Mitosis is a complex mechanism that, through mutations and crossover, determines how a chromosome is composed. But at that point, the number of chromosomes is already determined: how can this number evolve through generations? What mechanism is involved?
A mutation is a general term referring to any alteration of a nucleotidic sequence. It includes small mutations like indels (insertion or deletion of a single nucleotide) and substitutions, or bigger mutations such as e.g. chromosome fusions, whole chromosome duplications, Robertsonian translocation, whole genome duplications and gene deletions. Some of these bigger mutations can affect the number of chromosomes (and ploidy number).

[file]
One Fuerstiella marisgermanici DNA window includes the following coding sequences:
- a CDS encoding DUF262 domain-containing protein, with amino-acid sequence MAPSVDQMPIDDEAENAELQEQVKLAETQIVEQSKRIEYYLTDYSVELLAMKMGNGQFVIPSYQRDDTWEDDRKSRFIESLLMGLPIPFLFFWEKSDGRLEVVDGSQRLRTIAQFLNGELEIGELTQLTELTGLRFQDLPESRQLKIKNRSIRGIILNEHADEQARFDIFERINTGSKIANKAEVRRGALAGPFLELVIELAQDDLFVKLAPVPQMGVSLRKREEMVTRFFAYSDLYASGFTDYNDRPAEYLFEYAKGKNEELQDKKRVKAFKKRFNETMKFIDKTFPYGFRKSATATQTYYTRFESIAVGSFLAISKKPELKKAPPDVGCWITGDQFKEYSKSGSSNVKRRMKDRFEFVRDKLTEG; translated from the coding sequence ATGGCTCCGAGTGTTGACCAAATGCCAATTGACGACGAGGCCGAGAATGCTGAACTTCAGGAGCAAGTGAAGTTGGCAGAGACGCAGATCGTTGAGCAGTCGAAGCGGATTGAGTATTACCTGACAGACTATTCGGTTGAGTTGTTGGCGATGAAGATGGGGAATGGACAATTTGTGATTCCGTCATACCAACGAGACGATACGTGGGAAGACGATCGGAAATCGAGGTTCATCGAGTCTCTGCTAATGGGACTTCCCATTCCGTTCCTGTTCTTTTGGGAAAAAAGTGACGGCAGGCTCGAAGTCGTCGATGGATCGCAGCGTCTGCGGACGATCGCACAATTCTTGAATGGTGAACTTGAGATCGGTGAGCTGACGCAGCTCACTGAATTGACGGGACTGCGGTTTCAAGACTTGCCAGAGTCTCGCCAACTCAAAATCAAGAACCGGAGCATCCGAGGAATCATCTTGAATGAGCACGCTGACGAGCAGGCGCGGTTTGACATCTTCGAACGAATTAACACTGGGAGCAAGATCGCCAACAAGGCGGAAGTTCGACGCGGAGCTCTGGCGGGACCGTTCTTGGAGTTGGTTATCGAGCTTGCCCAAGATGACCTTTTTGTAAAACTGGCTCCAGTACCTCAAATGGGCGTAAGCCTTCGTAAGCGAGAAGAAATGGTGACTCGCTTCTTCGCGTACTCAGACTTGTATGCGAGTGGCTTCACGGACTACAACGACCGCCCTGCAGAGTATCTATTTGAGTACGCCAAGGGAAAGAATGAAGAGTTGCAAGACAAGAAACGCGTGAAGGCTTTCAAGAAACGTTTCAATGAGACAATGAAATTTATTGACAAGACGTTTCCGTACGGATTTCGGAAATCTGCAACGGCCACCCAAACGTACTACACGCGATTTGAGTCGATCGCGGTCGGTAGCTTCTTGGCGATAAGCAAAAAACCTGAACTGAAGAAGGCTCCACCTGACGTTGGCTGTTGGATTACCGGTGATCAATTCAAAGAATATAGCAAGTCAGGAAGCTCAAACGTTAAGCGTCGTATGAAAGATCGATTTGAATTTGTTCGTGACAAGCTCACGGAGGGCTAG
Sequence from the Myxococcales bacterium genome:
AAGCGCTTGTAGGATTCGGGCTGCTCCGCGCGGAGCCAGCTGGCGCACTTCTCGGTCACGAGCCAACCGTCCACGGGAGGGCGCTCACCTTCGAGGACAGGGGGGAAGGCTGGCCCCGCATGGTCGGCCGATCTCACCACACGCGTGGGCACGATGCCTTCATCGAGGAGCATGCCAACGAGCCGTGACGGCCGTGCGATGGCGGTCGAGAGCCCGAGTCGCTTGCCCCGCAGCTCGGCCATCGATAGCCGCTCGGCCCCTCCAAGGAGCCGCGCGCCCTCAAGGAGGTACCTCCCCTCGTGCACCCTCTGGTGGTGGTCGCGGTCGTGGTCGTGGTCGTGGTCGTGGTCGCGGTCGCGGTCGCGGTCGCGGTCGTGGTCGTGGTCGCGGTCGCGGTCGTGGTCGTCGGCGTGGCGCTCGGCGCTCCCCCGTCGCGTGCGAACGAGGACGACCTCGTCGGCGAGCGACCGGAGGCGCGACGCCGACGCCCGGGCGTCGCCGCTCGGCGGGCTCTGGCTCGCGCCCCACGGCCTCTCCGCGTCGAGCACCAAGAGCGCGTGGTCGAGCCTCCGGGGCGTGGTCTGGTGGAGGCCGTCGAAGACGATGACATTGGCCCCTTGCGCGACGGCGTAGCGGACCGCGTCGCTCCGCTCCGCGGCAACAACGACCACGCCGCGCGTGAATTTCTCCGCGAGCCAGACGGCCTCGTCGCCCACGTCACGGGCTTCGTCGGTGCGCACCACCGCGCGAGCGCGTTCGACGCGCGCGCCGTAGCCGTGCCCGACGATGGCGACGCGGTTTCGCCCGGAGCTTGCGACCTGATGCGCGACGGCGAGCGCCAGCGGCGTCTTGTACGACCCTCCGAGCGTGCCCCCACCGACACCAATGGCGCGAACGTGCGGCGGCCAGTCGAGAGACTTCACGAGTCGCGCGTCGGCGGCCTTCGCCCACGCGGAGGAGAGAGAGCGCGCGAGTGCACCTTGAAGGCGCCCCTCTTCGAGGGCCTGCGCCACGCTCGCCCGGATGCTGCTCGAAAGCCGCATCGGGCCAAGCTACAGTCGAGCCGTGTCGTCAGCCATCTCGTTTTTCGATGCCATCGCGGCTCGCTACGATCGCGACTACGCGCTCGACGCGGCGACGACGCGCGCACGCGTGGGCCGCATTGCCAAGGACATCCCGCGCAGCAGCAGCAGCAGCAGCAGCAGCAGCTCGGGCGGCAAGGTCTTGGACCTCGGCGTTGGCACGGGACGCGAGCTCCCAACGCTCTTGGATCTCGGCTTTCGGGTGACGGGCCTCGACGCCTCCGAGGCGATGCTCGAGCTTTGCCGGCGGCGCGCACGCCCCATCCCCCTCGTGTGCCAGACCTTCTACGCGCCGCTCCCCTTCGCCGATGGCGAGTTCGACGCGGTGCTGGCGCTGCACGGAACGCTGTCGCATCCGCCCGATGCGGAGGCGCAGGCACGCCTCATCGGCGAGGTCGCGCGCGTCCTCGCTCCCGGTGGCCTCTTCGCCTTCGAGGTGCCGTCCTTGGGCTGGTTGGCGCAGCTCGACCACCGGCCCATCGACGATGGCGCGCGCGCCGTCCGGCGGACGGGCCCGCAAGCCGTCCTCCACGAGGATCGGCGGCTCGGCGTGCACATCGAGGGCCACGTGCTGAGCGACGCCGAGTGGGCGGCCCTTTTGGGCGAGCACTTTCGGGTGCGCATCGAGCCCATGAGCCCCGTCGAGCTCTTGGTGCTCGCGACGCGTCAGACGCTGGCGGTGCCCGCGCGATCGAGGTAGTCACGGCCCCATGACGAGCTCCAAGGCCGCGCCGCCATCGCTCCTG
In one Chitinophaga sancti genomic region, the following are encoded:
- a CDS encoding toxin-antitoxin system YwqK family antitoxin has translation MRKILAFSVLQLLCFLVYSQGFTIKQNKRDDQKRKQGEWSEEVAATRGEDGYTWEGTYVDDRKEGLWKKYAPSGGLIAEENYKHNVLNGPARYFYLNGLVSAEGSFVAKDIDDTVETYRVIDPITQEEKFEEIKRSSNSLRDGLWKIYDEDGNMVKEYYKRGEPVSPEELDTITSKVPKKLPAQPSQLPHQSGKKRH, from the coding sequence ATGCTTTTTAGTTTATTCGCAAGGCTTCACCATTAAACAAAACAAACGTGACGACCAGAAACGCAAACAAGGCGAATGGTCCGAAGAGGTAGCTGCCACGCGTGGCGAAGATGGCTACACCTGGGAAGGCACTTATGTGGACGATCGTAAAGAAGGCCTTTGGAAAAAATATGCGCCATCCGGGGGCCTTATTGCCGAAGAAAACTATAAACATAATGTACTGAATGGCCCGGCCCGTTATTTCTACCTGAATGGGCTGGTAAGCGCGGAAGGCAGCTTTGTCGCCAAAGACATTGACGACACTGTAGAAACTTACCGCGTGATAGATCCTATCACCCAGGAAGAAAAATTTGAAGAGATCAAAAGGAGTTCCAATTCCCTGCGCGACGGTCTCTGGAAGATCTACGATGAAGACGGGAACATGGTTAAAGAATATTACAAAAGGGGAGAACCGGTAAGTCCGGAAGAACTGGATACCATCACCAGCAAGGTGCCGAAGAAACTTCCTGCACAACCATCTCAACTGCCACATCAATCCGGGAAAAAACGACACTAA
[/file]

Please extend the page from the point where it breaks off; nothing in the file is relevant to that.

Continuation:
Such of these mutations can typically be caused by the non-disjunction of homologous chromosomes during meiosis.
Most of these mutations are deleterious but some aren't and might eventually fix (fixation = reach a frequency of 1.0) in the population.
A very common example of such mutations in humans is the mutation that is causing the Down syndrome.